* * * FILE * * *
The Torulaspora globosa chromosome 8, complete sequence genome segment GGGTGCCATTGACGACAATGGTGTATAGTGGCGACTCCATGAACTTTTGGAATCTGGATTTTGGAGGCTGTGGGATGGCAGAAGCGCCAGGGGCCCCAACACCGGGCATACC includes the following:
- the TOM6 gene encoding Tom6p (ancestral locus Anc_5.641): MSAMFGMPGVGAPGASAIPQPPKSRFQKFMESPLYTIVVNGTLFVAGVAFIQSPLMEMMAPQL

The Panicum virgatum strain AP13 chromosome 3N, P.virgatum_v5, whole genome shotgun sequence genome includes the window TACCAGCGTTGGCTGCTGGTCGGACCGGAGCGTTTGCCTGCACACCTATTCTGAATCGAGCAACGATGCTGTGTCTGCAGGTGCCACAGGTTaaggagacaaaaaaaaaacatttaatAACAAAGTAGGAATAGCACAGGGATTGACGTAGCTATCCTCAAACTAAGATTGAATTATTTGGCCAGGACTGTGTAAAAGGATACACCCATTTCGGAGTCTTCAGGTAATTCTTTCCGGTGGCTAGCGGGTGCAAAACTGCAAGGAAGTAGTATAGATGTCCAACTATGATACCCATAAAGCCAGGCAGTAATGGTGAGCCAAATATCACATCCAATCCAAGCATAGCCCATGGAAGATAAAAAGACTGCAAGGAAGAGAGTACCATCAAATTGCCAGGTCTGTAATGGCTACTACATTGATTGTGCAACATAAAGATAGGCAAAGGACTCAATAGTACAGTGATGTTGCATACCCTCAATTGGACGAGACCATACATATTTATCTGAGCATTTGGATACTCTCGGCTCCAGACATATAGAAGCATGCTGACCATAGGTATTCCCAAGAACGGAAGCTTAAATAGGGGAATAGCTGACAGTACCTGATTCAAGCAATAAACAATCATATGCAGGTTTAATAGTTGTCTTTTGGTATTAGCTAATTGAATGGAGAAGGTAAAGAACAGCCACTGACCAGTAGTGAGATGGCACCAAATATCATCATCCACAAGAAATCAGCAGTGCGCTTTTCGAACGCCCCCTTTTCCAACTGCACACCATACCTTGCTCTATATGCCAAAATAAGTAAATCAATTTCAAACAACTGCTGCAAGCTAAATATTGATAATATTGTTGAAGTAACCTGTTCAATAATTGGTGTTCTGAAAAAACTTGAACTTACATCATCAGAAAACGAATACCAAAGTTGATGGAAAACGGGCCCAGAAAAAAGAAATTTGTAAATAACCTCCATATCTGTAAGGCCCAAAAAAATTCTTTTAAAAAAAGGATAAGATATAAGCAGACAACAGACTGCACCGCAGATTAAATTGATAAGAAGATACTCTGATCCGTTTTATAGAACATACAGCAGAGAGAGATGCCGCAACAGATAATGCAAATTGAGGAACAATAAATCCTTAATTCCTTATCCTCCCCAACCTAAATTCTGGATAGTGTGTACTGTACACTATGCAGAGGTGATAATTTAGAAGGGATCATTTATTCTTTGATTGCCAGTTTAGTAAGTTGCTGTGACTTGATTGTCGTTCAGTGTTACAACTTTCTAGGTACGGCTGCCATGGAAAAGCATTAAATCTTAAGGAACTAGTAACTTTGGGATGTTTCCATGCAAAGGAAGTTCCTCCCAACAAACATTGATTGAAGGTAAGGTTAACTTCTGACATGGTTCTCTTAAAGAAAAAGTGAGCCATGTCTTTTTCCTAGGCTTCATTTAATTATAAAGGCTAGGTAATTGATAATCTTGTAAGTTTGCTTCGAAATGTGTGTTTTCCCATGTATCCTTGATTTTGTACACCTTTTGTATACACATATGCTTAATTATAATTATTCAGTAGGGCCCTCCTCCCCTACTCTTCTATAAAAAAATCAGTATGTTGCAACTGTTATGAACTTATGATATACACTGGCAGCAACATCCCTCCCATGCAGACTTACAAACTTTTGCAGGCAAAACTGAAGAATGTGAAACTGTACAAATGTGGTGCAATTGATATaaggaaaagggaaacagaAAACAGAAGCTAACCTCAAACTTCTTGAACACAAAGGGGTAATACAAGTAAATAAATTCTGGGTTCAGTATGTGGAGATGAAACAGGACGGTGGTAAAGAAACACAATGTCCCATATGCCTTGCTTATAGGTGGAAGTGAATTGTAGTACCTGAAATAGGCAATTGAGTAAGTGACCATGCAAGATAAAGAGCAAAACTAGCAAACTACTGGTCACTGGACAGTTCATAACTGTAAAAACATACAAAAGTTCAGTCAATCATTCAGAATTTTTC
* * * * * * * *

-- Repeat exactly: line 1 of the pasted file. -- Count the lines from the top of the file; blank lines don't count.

The Torulaspora globosa chromosome 8, complete sequence genome segment GGGTGCCATTGACGACAATGGTGTATAGTGGCGACTCCATGAACTTTTGGAATCTGGATTTTGGAGGCTGTGGGATGGCAGAAGCGCCAGGGGCCCCAACACCGGGCATACC includes the following: